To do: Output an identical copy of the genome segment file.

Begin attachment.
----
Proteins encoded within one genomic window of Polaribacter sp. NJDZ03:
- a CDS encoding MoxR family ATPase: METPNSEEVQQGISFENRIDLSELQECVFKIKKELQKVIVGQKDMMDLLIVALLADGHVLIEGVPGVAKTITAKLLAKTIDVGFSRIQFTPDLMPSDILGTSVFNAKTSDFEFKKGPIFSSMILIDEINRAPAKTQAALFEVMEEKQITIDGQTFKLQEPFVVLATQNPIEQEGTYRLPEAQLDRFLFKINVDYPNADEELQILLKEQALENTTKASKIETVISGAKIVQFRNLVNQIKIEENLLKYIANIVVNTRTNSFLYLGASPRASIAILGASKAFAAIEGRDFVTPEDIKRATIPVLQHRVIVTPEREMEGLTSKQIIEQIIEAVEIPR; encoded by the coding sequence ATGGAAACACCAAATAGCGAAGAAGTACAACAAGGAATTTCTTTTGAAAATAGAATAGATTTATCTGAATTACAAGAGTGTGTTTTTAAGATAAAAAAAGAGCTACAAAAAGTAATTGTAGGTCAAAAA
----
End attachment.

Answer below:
Proteins encoded within one genomic window of Polaribacter sp. NJDZ03:
- a CDS encoding MoxR family ATPase: METPNSEEVQQGISFENRIDLSELQECVFKIKKELQKVIVGQKDMMDLLIVALLADGHVLIEGVPGVAKTITAKLLAKTIDVGFSRIQFTPDLMPSDILGTSVFNAKTSDFEFKKGPIFSSMILIDEINRAPAKTQAALFEVMEEKQITIDGQTFKLQEPFVVLATQNPIEQEGTYRLPEAQLDRFLFKINVDYPNADEELQILLKEQALENTTKASKIETVISGAKIVQFRNLVNQIKIEENLLKYIANIVVNTRTNSFLYLGASPRASIAILGASKAFAAIEGRDFVTPEDIKRATIPVLQHRVIVTPEREMEGLTSKQIIEQIIEAVEIPR; encoded by the coding sequence ATGGAAACACCAAATAGCGAAGAAGTACAACAAGGAATTTCTTTTGAAAATAGAATAGATTTATCTGAATTACAAGAGTGTGTTTTTAAGATAAAAAAAGAGCTACAAAAAGTAATTGTAGGTCAAAAA